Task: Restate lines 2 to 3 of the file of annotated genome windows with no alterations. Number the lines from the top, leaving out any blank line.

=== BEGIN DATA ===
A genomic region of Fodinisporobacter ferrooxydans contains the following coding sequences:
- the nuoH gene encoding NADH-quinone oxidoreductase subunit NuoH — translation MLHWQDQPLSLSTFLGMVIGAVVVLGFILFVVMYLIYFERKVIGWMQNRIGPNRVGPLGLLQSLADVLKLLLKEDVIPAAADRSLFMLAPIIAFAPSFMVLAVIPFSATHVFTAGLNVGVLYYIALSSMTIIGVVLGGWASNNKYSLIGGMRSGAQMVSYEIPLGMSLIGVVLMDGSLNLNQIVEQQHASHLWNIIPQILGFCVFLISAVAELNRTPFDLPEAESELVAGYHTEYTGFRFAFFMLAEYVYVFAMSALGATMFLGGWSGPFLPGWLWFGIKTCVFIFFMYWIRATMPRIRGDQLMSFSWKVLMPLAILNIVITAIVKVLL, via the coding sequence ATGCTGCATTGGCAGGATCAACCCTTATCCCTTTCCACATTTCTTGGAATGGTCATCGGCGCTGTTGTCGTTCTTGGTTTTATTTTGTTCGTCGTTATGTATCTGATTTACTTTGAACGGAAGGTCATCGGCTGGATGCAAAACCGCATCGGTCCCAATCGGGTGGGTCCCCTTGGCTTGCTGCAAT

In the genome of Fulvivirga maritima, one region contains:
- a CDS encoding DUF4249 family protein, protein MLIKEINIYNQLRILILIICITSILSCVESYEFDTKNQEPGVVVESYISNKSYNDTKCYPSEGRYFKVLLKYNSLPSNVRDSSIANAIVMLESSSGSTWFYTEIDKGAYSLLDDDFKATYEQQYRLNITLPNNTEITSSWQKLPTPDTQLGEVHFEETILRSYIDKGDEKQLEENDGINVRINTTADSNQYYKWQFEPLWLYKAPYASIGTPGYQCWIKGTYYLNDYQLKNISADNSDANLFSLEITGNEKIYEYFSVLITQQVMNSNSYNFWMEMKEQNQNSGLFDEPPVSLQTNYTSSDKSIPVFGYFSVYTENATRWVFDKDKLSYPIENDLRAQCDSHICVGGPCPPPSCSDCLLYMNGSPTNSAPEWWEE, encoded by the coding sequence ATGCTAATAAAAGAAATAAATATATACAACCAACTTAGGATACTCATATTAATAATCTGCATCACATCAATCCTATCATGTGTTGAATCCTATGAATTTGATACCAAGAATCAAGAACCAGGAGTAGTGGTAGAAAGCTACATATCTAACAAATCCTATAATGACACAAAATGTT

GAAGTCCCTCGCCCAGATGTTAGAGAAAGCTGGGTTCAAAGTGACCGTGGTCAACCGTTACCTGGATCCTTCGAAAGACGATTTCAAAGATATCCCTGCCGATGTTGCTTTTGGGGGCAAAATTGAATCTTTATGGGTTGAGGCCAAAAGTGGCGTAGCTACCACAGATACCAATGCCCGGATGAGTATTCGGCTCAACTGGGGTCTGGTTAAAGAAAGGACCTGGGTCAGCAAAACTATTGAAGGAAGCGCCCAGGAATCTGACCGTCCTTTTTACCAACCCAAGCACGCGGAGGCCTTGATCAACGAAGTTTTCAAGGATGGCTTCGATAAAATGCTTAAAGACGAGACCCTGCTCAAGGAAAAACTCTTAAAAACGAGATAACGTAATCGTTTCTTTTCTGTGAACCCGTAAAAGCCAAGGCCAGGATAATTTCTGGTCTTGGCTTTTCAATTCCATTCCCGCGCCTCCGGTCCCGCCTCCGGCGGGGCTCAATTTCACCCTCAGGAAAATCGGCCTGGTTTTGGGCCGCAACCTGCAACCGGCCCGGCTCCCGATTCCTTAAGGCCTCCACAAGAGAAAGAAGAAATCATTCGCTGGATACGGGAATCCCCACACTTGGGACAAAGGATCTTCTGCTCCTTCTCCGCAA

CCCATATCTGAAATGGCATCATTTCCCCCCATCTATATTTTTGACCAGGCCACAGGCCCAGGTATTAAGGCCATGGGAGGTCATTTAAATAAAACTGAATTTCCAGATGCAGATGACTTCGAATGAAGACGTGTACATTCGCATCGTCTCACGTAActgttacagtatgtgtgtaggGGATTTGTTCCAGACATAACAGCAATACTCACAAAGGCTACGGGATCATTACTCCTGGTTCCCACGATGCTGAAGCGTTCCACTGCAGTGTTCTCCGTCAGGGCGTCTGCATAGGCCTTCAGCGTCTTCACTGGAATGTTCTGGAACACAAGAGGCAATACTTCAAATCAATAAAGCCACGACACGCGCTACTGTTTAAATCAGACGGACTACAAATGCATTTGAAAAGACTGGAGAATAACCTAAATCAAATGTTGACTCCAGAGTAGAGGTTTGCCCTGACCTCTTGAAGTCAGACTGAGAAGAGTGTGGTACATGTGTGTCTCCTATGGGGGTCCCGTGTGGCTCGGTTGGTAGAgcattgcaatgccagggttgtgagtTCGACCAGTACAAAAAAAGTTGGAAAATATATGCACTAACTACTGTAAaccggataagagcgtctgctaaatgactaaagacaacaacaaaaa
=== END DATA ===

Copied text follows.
- the nuoH gene encoding NADH-quinone oxidoreductase subunit NuoH — translation MLHWQDQPLSLSTFLGMVIGAVVVLGFILFVVMYLIYFERKVIGWMQNRIGPNRVGPLGLLQSLADVLKLLLKEDVIPAAADRSLFMLAPIIAFAPSFMVLAVIPFSATHVFTAGLNVGVLYYIALSSMTIIGVVLGGWASNNKYSLIGGMRSGAQMVSYEIPLGMSLIGVVLMDGSLNLNQIVEQQHASHLWNIIPQILGFCVFLISAVAELNRTPFDLPEAESELVAGYHTEYTGFRFAFFMLAEYVYVFAMSALGATMFLGGWSGPFLPGWLWFGIKTCVFIFFMYWIRATMPRIRGDQLMSFSWKVLMPLAILNIVITAIVKVLL, via the coding sequence ATGCTGCATTGGCAGGATCAACCCTTATCCCTTTCCACATTTCTTGGAATGGTCATCGGCGCTGTTGTCGTTCTTGGTTTTATTTTGTTCGTCGTTATGTATCTGATTTACTTTGAACGGAAGGTCATCGGCTGGATGCAAAACCGCATCGGTCCCAATCGGGTGGGTCCCCTTGGCTTGCTGCAAT

In the genome of Fulvivirga maritima, one region contains: